Contrary to Western philosophy, which typically holds the death of our elders to be more “emotionally and intellectually manageable” than the death of the young, Confucian philosophy maintains that the death of elders is, in fact, life’s most disturbing intensity. This thoughtful & beautifully written article by Amy Olberding, Professor of Philosophy at University of Oklahoma, explores grief & loss through the eyes of Confucian philosophy.
“In any catalogue of loss,” says Olberding, “when we talk of endings, the death of an elder seems to be a milder species. If we find these deaths bad, is not death itself – all death – terrible? If we cannot with equanimity countenance the passing of our elders, perhaps there is no passing that can be countenanced.” There is a problem with this line of reasoning, though. According to Confucious:
Grief is never much about death. One can be well with death, and yet grieve…The wise might accept death, but wisdom affords no protection against sorrow. For it is not death, but loss that is the spur to grief – and the loss of elders is loss like no other. — Amy Olberding
Elders & Our Sense of Self
Elders occupy a very special place in our lives. They help shape us in ways that remain deeply integral to who we are and how we see the world.
We come to ourselves by way of myriad others, our identities formed in relationship with others. On this score, relationships to parents and grandparents are distinctive. Theirs is our first language, the world they sketch in conduct and speech the map from which we begin. In a recurrent image in Confucian philosophy, elders ‘root’ us, biologically but also morally and existentially. We flower – in understanding, in caring, in purpose – because we draw deeply on what they have made and offered. — Amy Olberding
When we lose our elders, we lose (to some degree) a sense of our self. One might point out that the degree to which our “selves” are affected is largely dependent on the closeness of our relationship with the elder and the role he or she played in our lives. This seems a reasonable claim and likely one that Olberding would not contest. But Olberding’s point here seems not so much about how we handle loss or to what degree our “selves” are affected, but rather why losing an elder is so impactful. For theirs is a relationship that courses through our veins in countless and irrefutable ways.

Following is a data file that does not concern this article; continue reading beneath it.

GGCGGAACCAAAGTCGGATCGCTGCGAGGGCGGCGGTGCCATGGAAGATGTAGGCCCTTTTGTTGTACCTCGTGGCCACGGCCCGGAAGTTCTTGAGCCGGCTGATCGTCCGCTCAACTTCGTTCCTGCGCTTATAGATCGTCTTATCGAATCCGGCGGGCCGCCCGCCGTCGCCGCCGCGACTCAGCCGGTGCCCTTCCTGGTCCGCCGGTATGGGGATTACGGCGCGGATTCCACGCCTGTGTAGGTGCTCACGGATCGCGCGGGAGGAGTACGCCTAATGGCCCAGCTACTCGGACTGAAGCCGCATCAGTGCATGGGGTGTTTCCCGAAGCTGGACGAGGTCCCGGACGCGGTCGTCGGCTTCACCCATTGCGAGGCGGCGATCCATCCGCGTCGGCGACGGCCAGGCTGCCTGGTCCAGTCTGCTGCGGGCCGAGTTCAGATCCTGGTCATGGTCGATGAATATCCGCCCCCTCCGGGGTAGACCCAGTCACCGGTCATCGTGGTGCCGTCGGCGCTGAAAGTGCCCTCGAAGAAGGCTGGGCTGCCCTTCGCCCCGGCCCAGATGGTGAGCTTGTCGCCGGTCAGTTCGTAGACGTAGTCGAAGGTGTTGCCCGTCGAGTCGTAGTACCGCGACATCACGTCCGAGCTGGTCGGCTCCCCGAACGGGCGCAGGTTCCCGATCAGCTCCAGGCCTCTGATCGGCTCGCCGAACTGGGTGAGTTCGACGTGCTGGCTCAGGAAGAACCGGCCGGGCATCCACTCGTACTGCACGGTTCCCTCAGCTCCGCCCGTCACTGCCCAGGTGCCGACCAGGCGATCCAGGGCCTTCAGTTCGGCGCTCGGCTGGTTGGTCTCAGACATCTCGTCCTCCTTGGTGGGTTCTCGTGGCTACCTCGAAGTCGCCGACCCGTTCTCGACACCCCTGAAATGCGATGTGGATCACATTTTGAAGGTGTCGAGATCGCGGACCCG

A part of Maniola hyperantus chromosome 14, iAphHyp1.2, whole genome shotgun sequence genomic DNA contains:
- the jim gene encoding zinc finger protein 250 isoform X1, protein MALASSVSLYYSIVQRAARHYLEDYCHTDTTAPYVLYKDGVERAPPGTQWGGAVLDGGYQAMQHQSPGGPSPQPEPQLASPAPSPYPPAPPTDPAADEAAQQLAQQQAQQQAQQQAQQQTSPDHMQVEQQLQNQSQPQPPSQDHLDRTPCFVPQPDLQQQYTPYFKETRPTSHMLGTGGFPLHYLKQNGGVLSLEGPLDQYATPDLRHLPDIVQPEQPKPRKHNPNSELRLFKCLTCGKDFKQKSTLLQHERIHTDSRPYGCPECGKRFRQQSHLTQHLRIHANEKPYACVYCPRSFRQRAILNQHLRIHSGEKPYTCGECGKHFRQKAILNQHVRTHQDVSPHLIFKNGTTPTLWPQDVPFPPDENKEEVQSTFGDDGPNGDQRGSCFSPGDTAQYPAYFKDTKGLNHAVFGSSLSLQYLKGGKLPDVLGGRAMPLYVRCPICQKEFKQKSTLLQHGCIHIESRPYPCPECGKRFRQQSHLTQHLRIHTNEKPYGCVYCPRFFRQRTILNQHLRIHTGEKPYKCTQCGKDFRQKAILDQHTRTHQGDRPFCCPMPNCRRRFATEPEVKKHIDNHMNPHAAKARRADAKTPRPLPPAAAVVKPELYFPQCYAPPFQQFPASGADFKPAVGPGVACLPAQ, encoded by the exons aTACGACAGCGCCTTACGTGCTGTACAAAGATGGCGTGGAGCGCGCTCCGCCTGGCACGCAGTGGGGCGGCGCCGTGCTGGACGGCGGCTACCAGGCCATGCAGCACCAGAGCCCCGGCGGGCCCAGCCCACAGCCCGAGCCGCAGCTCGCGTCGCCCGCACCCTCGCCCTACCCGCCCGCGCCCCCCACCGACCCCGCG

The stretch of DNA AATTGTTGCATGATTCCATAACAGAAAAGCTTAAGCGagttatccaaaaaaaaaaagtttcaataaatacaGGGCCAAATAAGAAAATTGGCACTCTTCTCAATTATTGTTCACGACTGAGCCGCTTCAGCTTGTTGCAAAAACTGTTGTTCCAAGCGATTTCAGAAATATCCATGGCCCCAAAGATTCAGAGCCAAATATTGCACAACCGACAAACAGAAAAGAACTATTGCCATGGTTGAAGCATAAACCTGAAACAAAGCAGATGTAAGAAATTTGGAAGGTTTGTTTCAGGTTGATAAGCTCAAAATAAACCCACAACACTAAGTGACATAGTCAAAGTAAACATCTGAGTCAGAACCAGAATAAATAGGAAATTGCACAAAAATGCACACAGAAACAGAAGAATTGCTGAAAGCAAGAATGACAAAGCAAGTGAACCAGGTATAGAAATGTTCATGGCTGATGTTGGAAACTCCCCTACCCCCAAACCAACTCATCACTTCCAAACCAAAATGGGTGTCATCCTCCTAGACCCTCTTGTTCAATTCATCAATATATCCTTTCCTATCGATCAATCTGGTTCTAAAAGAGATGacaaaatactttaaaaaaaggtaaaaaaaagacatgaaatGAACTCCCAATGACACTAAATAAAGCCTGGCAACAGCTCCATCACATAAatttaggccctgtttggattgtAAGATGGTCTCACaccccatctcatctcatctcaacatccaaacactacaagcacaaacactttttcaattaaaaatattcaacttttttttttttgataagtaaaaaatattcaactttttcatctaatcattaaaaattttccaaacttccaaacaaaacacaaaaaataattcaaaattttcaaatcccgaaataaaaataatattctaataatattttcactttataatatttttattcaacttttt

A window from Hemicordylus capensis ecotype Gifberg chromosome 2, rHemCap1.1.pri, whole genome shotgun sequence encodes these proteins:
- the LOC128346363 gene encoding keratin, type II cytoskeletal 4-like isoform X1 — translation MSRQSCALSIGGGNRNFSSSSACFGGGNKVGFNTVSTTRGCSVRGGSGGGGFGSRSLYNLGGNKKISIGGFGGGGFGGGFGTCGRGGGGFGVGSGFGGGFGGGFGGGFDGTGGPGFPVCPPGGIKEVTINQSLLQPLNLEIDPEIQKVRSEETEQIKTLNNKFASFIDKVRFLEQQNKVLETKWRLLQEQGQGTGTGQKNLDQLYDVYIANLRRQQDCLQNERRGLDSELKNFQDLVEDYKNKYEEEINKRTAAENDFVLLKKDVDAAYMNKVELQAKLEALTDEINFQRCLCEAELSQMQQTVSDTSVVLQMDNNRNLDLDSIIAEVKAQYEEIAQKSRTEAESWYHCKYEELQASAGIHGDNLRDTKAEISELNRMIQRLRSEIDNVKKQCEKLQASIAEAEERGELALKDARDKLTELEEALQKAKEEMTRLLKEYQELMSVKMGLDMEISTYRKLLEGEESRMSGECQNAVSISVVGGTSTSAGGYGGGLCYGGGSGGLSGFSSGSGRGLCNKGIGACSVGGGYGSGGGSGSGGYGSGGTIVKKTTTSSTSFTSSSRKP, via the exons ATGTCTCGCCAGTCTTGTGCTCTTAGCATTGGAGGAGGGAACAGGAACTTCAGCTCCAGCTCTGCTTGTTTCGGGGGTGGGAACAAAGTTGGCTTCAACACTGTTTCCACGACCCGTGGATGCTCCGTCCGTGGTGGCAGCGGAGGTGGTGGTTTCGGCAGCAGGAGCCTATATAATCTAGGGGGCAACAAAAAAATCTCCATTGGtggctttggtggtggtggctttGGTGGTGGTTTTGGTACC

Losing Our Native Tongue
The relationship between language and grief is intriguing. When we lose our elders, our worlds are silenced. Tis’ the ineffable weight of loss and sadness and a language lost. To bear light on this, Olberding astutely observes that:
Bereavement always entails a loss of language, as relationships give rise to idiosyncratic vocabularies born of time and shared experience. Because death ends relationships, it ends the characteristic exchanges in which these relations find their being, ways of talk and understanding formed together. Nonetheless, there is something distinctive in the loss of elders. It is here that we lose a native tongue, the language in which we learn a world. The world as we first find it is the one they give to us and describe for us. — Amy Olberding
When an elder dies, so too does our native planet — this world that we created together through words, and glances, and moments together. Our life’s story. And left behind in its wake… is a pregnant silence like no other. To read this article in its entirety, click here!
***NOTE: This article is dedicated to Ruth & Jim Vallejo-Revizcky, Sarah Elkins, Megan Black Aspinwall, Tricia Clemons, David Spencer, Tom Gannon, J. Angelo Corlett, Michael Chapman, Mark Smillie, Kelly Cline, Steven Aagenes, Frank Baele, David Kuttruff, Steve Wallace, Sharon Hamill, Troy & Julie DaRonco, Tim Holmes, Erin & Rusty Stump, Kathleen O’Brien-Thompson, The Wolfgram family, and The Solaimanian family.***